While we all know it takes more than competitive pay to attract and retain staff, and keep them engaged and motivated, an important part of the ‘reward equation’ is compensation. Today, many employers use a variety of reward strategies including monetary incentives to differentiate themselves from their competitors and to gain a competitive advantage in a difficult labour market. Profit sharing and gainsharing are two well-known examples.
Companies, large and small, face challenges both attracting and retaining good employees. It used to be simple – an employee worked a number of hours for a predetermined rate and took home a pay envelope at the end of the week.
While we all know it takes more than competitive pay to attract and retain staff, and keep them engaged and motivated, an important part of the ‘reward equation’ is compensation. Today, many employers use a variety of reward strategies including monetary incentives to differentiate themselves from their competitors and to gain a competitive advantage in a difficult labour market.
In this article, we’ll look at some of the things to keep in mind when developing an effective incentive pay plan.
When considering monetary incentives to improve performance, you’ll need to select a plan that reflects the values and the objectives that are important to your company. Second, identify the right performance measures – financial, operational or customer service – and ensure the targets are ambitious but still achievable. Performance measures must align with your business strategy and must reinforce the business targets that drive success in your business.
You’ll also have to determine how to measure performance. Some goals will be short-term and others will be long-term. You’ll need to be clear about what improvement is in each case and this means you’ll need to know where you are starting from – the baseline – and know how to get the improvement data.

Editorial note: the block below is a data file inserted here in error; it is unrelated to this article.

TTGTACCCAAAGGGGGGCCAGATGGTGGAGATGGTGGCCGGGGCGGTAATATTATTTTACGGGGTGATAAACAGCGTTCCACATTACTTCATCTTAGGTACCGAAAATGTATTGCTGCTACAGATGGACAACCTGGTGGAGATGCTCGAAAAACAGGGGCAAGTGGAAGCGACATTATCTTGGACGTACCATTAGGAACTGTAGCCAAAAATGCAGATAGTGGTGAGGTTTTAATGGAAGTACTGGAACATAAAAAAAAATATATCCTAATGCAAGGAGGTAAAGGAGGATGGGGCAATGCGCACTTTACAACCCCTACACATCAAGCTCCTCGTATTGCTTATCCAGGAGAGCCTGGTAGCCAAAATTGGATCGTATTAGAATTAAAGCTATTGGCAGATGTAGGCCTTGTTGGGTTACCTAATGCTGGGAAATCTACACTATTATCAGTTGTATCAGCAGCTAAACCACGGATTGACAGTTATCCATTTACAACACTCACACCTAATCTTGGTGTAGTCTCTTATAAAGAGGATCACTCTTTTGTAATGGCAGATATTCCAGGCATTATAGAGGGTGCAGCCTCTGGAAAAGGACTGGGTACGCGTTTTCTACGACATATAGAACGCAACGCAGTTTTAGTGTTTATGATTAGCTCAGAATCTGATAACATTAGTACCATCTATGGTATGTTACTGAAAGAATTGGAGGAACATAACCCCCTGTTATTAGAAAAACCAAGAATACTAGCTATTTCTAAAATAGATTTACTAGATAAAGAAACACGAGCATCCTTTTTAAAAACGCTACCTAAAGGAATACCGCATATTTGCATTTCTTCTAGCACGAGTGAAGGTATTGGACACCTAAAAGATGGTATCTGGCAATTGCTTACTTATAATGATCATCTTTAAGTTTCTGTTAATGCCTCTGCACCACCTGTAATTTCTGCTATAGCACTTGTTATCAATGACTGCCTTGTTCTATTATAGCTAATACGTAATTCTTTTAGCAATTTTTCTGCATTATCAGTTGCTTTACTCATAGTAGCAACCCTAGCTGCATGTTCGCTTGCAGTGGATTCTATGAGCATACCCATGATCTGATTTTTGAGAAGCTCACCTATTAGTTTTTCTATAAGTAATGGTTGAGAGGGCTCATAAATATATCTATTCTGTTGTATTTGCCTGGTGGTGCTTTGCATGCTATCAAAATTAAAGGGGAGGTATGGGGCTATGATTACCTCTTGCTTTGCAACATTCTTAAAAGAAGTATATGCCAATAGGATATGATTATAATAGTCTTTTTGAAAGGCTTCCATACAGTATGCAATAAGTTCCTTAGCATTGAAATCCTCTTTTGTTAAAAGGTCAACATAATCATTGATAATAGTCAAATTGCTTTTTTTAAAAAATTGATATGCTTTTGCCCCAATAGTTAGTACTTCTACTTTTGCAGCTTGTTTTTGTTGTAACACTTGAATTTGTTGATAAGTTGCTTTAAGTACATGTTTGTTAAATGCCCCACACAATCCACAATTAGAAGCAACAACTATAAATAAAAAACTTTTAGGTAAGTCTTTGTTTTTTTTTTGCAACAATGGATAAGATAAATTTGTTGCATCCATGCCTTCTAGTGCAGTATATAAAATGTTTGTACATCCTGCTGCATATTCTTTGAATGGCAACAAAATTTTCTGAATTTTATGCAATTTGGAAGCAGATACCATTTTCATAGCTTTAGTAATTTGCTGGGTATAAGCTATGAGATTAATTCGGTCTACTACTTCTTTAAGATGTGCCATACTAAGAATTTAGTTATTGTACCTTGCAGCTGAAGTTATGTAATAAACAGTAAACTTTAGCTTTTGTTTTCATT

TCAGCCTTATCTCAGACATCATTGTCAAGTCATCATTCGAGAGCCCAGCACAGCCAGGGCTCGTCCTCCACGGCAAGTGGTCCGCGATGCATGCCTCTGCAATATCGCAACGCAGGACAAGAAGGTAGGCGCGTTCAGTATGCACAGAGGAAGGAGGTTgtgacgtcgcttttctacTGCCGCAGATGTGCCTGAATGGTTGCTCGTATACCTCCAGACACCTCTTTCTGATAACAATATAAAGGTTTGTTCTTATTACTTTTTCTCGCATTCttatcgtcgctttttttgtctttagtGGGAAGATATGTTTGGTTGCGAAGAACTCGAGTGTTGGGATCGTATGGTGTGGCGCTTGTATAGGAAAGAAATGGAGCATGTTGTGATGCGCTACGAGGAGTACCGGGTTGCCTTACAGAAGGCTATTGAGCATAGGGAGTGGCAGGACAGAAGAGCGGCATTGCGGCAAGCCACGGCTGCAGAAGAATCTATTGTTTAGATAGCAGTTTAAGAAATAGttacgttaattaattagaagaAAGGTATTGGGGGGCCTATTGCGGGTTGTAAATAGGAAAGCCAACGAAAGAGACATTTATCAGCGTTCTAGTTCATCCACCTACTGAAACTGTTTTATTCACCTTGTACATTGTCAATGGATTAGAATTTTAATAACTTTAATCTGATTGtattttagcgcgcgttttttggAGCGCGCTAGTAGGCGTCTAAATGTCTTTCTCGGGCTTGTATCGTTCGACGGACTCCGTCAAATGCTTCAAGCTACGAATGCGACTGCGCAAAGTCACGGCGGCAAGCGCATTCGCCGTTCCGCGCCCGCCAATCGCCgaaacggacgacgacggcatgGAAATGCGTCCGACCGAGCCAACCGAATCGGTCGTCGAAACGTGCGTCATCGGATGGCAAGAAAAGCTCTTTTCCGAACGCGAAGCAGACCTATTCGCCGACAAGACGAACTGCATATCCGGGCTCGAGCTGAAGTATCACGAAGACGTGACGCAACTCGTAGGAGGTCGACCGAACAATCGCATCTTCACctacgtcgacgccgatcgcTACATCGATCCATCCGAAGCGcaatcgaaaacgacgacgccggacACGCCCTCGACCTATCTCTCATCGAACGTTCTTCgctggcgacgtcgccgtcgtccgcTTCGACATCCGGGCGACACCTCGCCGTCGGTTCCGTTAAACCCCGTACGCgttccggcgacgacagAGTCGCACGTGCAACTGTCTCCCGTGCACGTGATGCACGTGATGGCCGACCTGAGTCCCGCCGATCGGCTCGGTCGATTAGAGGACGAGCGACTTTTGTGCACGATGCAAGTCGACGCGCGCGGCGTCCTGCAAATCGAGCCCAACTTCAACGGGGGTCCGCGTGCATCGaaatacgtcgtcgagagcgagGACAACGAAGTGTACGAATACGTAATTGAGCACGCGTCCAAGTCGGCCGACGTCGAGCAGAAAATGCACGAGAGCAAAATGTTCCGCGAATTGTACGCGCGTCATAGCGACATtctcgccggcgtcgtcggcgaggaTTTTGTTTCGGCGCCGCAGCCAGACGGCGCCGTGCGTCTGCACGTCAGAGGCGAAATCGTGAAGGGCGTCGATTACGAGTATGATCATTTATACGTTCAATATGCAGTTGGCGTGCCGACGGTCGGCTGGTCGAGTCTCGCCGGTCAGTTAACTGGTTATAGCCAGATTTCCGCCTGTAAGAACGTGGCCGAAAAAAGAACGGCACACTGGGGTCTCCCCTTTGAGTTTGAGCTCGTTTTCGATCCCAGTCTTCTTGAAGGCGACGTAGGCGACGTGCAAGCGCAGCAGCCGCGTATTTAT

It’s also important to communicate the plan and reinforce the links between the goals, measures and behaviour on an ongoing basis. If employees can’t see how they impact or influence a measure, and how it ultimately ties in with goals, the plan won’t make sense to them.
Let’s look at two well-known examples of monetary incentive plans – profit sharing and gainsharing.
Employee profit sharing plans are quite common. Essentially, these plans share a “slice of the pie” with employees and are based on a measure of an organization’s profitability. Normally a cash payout is made annually and is funded from profits.
With this type of plan no employee involvement is required to design or implement the process. The drawback is that, for many employees, it is difficult to make the link between their personal daily activities and the cash they get at the end of the year.
When the link is weak, there is little impact on employee behaviour, and often the bonus simply becomes an entitlement. On the other hand, when employers make an effort to ensure employees understand how their contributions affect the company’s bottom line, the results can be very impressive.
Gainsharing is often confused with profit sharing, but beyond the fact that employees earn a bonus under both plans, the two are very different. The goal of gainsharing is to “increase the size of the pie” and is based on operational measures that may include productivity increases, cost reduction, quality improvements, or customer service. A payout occurs only when performance of the selected measures exceeds the predefined target, and is self-funded from the savings that result from improved performance.
A key characteristic of a gainsharing plan is employee involvement in developing and communicating the plan, which makes it easier for employees to understand how their behaviour impacts the measures that are the focus of improvement.
Profit sharing and gainsharing are only two options you may consider. Other plans focus on individual or team incentives. The important thing to remember is that when designing a plan, you’ll need to ensure the plan you ultimately implement is aligned with your business philosophy, your principles and your business strategy and objectives. The best plan for each firm is different, and ultimately you may want to take parts of different alternatives to create the plan that fits your needs.
Next month, we’ll take a look at some examples of non-monetary incentives and how you might use these to reward your staff.
Aina DeViet is with Deloitte’s Southwestern Ontario Consulting practice. • 519-640-4653, email@example.com
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